GW’s not bad either.” “I’ll go to GW, I’ll check it out.” Beause people were asking me, “Are you still gonna go to College Park?” “Because you were all about
going to College Park, becoming a terrapin for
life and everything.? I was like, “No man, a full ride, “I’m not gonna say no to a full ride.” – That’s nice. So, GW gave you a full ride. Did College Park give you anything or? – No, they just gave me admission there. They told me that basically, they’ll monitor my
performance for one semester, and then they’d give me
some kind of scholarship. – The same thing happened with me, right. ‘Cause I also got into GW, I didn’t get a full ride
like you did, right? They only gave me the half
scholarship, half tuition. But they kind of gave
that to several people. But the Presidential Scholarship, I think that’s only what,
four people they gave it to? – They gave it to, yeah,
like four people that year. – [Ian] Out of all the people who applied and got in to GW, only
four people got that, and you were one of those? – I was one of them, yeah. – That’s called greatness people, that’s called greatness. – Thank you.
– Alright, yeah. So, you applied and went to GW. So, tell us, walk us through
that first semester in college. – Yeah, definitely. So, I joined up at GW in 2006, and then I signed up to
do biomed engineering, because at that time I was thinking, “Okay, I’m gonna do something like “engineering and medicine. “So, that’s what I’m gravitating towards. “I want to do a field that incorporates “both of those fields.” Because I was a real good bio student, and I had good grades all
around, in all subjects, but that was a subject that I
was particularly close to me, and I wanted to go into medicine. – Has that always been
something you wanted to be since you were a kid? – I think I wanted to be an inventor, that’s what I wanted
from a very young age. Like my idols were like
DaVinci and Thomas Edison. I also wanted to invent
something, you know. I wanted to do something ground-breaking, life-changing for people. That’s what I wanted too. But I don’t know, somewhere down the line, Edison entered into that
equation, so I was like, “I like bio, I want to learn
how the human body works I want to cure diseases,” so I was like, “Okay, let’s do something
that does medicine “and engineering while keeping
close to the innovation “aspect, inventing something new.” So, that’s why I turned
into a biomed engineering and the first year was just all these Intro to Engineering courses and stuff. I met Ian, in fact, on the
first day on one of those Intro to Engineering courses. – Yeah, so the first day, I
think it was in the lab, right? – In the lab–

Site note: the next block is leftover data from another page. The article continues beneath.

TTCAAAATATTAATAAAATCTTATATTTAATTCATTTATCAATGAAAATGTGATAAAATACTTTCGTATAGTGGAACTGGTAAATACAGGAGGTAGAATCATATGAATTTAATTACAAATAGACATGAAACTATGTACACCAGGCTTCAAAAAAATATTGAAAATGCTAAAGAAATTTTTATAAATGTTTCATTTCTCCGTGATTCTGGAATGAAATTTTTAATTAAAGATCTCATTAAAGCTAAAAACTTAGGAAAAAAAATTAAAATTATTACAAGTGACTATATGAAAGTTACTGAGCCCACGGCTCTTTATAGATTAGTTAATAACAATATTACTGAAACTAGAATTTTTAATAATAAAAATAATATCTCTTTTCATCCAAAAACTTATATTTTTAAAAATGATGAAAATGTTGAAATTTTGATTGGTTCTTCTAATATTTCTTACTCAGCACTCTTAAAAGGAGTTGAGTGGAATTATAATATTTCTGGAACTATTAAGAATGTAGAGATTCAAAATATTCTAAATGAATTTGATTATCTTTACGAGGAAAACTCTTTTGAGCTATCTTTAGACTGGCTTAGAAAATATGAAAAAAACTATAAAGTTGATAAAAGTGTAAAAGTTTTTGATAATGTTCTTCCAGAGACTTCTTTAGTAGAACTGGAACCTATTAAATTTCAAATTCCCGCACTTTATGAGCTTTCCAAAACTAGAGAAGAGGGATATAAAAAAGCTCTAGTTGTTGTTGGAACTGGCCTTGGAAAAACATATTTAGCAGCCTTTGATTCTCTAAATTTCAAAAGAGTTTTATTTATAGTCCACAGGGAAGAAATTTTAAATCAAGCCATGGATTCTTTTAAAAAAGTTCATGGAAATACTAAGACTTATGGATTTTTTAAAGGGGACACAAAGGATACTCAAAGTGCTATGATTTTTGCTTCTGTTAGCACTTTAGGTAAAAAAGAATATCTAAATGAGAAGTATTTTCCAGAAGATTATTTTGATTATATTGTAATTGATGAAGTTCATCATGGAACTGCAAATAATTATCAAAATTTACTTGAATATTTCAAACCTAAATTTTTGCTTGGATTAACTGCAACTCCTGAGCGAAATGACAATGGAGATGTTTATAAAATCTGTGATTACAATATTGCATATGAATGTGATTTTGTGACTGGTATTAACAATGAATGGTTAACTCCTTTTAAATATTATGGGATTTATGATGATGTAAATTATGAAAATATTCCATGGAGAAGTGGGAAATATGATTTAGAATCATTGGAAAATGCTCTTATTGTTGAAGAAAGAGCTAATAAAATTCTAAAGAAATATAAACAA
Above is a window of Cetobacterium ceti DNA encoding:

– The CS lab, right– – In the CS lab, yeah. – And the rest is history,
guys, here we are. Working in the same company.
(laughing) – So yeah, at GW, and
then at the same time, in biomed engineering, not only do you have to do
all those engineering courses, you have to do some of those medicine, pre-med type of courses
like organic chemistry, Chem 2, and so forth, and biophysics, you have to study for those courses. So, I was able to do all the
biomed courses in three years. So, I had basically one year
left over to do just like– – Wait, wait, wait. So, did any of the AP classes
you take transfer over? – Yeah, a lot of those AP
classes transferred over. That’s a good question. That allowed me to finish
all of the biomed courses in three years instead of four years. So, I had AP Computer
Science translate over. I didn’t have to take the C++
class in one of the courses. I didn’t have to take, I think it might have been the C class. Calculus, I didn’t have
to take Cal 1 or Cal 2. (laughing)
Knocked that out. Not Physics 1 and Physics
2, knocked that off. – Oh, wow, okay. So, technically it was possible that you graduated in three years. – Exactly, it was technically possible to graduate for three years, but I had a scholarship for four years, so I had to stay there for four years. – Oh, okay. So, what’d you do in that last one year? Did you just take lab classes, or just take classes for grad school or– – So, I did a minor, so I
did three minors (laughs). I did a minor in physics, in bio physics, and computer science.
– Wow, okay. – Yeah, and incidentally,
the physics courses and the biophysics courses
overlapped quite a bit, so if you’re able to do all
the courses for biophysics, you essentially did all
the courses for physics. Minus like Physics 3 or Atomic Physics. So, I was able to do that and
then Computer Science, yeah. I was already at that
point where I was like building up my programming background, and this would come in
handy for the next step in the journey when I actually went from biomed engineering to computer science, did a Masters in Computer Science. – Okay, so prior to jumping there, what are some life hacks
you have for college? Right ’cause college is
different from high school. – Yeah, definitely, it’s a
whole different ball game and you have less of the hand holding that you have in high school. So, now the professors are
not really teaching there, they’re basically telling
you what you need to study. They basically assign you
pages and chapters to read, and tell you to go out and study the exam is in two weeks or in a
week, in some instances. Go out and do it. So, again, that textbook hack